Some cryptic messages in here – see the ends especially.
We beat global markets (again) this month by more than 1.5%. But we were still down, and whilst this is “out-performance” it is not enjoyable.
Bronte Capital's Amalthea Fund - S&P earnings
Here is the S&P since 1960.
In a rare interview with Harvard Business School that was published online earlier this month, (it has since been taken down) value investor Seth Klarman spoke at length about his investment process, philosophy and the changes value investors have had to overcome during the past decade. Klarman’s hedge fund, the Boston-based Baupost has one of Read More
The blue shaded areas were not exactly good times to buy. Returns over even quite long periods were not acceptable if you bought then.
However the price-earnings ratios in most market peaks (excepting dot-com) were not nose-bleed high. Typically about 18 times. This is not substantially different from PE ratios in many good-buying times.
Most of the time buying equities worked out okay. Some times were especially good with the pink-shaded areas providing excellent opportunities.
The early 1980s were characterised by very low PE ratios (around 10) whereas the financial crisis had a high PE ratio (around 18). But both proved good times to buy equity.
The PE ratio is, it seems, not a very good indicator of future returns. The basic problem is that the earnings number is highly variable. The profitability of business is far more variable than the market PE ratio.
Profitability is abnormally high at the moment. Demand has been good. Financing costs low. Wage pressure (particularly at the bottom end) has been abnormally low. Profits have thus been strong.
S&P profitability however is clearly slowing. Goldman Sachs has sharply downgraded their estimate for S&P earnings in 2015 to 114 (only a small rise on 2014). It is possible earnings estimates are still too high. This may be the first year since the crisis that S&P earnings are flat or might decline somewhat.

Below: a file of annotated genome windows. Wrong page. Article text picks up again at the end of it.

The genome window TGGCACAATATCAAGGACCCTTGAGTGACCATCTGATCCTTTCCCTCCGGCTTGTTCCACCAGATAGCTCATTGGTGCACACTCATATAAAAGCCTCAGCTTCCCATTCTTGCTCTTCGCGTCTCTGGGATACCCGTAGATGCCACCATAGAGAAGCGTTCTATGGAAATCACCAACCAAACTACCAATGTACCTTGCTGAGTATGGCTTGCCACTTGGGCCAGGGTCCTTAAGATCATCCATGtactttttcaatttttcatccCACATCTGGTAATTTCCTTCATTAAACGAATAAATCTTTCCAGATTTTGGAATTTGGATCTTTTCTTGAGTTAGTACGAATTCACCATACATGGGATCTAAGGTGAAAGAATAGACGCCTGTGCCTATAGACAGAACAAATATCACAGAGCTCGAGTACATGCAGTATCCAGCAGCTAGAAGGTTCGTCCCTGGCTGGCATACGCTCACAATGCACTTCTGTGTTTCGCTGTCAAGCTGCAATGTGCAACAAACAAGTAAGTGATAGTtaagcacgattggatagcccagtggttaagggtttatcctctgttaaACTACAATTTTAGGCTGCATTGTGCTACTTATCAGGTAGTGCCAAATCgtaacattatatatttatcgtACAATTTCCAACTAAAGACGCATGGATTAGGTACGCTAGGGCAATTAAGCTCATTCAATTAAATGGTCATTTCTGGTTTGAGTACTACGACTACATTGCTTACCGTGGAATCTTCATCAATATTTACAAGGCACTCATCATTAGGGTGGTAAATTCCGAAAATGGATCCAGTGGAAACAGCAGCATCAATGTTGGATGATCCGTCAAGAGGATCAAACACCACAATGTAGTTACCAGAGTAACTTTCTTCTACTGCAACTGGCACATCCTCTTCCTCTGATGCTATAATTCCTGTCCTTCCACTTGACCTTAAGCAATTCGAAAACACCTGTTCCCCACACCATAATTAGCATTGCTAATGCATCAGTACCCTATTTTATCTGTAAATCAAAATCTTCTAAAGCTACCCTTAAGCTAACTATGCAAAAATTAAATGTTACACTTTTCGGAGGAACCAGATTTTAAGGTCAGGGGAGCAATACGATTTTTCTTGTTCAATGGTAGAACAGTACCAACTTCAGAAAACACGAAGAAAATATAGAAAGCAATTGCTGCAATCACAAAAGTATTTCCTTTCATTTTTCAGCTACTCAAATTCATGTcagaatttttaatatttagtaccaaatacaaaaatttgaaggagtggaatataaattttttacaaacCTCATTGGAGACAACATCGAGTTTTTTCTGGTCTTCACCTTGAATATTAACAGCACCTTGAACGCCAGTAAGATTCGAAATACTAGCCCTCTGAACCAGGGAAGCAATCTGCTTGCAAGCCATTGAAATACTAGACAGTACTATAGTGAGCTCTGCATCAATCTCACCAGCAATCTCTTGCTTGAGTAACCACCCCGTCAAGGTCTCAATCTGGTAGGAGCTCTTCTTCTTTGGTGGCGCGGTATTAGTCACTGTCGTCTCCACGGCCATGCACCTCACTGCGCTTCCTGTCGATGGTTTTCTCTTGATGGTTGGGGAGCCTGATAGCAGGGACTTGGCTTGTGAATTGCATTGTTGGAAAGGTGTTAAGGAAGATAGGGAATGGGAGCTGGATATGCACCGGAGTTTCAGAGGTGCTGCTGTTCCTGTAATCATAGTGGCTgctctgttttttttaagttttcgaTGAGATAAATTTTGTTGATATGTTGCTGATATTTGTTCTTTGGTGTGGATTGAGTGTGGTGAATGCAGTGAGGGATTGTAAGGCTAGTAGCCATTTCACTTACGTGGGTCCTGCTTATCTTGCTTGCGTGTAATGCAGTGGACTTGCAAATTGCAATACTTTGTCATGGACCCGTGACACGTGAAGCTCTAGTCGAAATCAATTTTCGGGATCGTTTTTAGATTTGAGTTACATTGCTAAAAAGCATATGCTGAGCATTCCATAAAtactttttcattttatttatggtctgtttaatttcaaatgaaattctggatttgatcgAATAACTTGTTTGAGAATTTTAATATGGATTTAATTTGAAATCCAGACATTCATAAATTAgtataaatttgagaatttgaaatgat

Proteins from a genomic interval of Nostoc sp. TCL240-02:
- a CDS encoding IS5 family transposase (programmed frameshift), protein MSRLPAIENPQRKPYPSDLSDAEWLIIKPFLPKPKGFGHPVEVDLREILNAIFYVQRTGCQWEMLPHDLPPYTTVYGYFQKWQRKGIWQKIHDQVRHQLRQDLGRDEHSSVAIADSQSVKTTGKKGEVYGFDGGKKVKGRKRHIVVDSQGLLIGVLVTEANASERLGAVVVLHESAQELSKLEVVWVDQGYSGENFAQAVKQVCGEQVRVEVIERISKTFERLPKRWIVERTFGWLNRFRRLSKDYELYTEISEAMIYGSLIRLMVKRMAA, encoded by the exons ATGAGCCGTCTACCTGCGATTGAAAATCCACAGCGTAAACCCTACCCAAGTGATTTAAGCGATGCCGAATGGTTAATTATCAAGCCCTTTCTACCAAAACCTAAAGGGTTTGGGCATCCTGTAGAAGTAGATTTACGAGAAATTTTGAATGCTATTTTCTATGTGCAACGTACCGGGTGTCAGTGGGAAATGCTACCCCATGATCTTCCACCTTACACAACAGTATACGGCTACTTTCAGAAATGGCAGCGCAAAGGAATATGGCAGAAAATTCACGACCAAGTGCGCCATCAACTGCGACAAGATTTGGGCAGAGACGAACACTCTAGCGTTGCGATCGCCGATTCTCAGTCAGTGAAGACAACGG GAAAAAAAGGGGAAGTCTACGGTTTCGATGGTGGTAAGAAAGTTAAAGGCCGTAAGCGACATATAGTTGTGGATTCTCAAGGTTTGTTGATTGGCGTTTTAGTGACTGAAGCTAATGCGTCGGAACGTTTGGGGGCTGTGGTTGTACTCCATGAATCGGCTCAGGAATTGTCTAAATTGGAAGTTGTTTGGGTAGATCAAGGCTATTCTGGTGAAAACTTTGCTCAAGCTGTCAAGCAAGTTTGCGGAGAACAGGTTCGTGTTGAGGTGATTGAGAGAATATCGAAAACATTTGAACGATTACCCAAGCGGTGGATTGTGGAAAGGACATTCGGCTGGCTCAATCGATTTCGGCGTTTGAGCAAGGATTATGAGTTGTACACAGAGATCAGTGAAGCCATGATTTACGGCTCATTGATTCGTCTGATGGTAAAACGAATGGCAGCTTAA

What is happening in the market is stocks stay high until they “disappoint”. When they disappoint (and many stocks will) they de-rate sharply. Alas quality stocks (mostly those with fairly stable earnings) tend to fess up fairly promptly and de-rate quickly. The “hope stocks” maintain hope for a long time. Monetary policy is still loose – so people want to buy – and they can’t buy earnings growth (because it is not there in aggregate) so they buy hope. As we are long quality and short hope the present trend is not good for us; but these days will end and we will outperform. We just can’t identify when.
Bronte Capital's Amalthea Fund - The expanding Bronte team
We have hired and we are thrilled at what we got.
Luke Ryves joins us with enormous engineering and science knowledge. He has a university medal and a PhD in physics but is surprisingly broad. He has largely worked for high tech solar and medical device companies and has thought about them both in technical terms and as businesses. We like this – a technologist first – a businessman second – but still both.
We are looking at some beaten down material science based companies. Think the sort of thing that the Chinese Government spies have tried to hack. Many of these companies sell some kit to the oil industry (e.g. deep-water oil pipeline technology) and they have missed earnings and the stocks are “beaten up”. We think this is an opportunity.
The highest quality metallurgy based company we know (Precision Cast Parts) just got purchased by Berkshire Hathaway. These companies can be surprisingly good businesses – and their relatively low prices at the moment are attractive.
There is a lot of good science and engineering in these businesses – and Luke is just the guy to understand it.
The Bronte Capital Team
See full PDF below.